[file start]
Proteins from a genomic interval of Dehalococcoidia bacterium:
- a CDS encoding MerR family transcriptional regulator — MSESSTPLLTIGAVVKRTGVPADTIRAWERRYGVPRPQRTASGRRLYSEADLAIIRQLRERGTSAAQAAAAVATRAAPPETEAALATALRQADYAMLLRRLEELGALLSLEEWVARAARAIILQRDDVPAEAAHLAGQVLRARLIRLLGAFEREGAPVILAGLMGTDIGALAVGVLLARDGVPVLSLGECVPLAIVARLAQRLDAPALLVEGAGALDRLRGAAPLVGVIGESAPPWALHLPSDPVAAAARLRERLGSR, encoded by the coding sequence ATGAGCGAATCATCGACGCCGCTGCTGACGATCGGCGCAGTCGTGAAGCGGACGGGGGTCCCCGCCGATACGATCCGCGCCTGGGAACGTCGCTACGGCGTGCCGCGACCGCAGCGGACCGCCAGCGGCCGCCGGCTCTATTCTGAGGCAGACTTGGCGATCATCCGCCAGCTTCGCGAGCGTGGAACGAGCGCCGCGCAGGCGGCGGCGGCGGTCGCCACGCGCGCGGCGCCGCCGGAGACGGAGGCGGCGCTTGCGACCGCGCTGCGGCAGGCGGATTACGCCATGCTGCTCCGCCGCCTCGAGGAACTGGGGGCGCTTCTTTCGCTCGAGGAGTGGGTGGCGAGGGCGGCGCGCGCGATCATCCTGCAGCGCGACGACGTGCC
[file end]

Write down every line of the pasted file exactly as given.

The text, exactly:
Proteins from a genomic interval of Dehalococcoidia bacterium:
- a CDS encoding MerR family transcriptional regulator — MSESSTPLLTIGAVVKRTGVPADTIRAWERRYGVPRPQRTASGRRLYSEADLAIIRQLRERGTSAAQAAAAVATRAAPPETEAALATALRQADYAMLLRRLEELGALLSLEEWVARAARAIILQRDDVPAEAAHLAGQVLRARLIRLLGAFEREGAPVILAGLMGTDIGALAVGVLLARDGVPVLSLGECVPLAIVARLAQRLDAPALLVEGAGALDRLRGAAPLVGVIGESAPPWALHLPSDPVAAAARLRERLGSR, encoded by the coding sequence ATGAGCGAATCATCGACGCCGCTGCTGACGATCGGCGCAGTCGTGAAGCGGACGGGGGTCCCCGCCGATACGATCCGCGCCTGGGAACGTCGCTACGGCGTGCCGCGACCGCAGCGGACCGCCAGCGGCCGCCGGCTCTATTCTGAGGCAGACTTGGCGATCATCCGCCAGCTTCGCGAGCGTGGAACGAGCGCCGCGCAGGCGGCGGCGGCGGTCGCCACGCGCGCGGCGCCGCCGGAGACGGAGGCGGCGCTTGCGACCGCGCTGCGGCAGGCGGATTACGCCATGCTGCTCCGCCGCCTCGAGGAACTGGGGGCGCTTCTTTCGCTCGAGGAGTGGGTGGCGAGGGCGGCGCGCGCGATCATCCTGCAGCGCGACGACGTGCC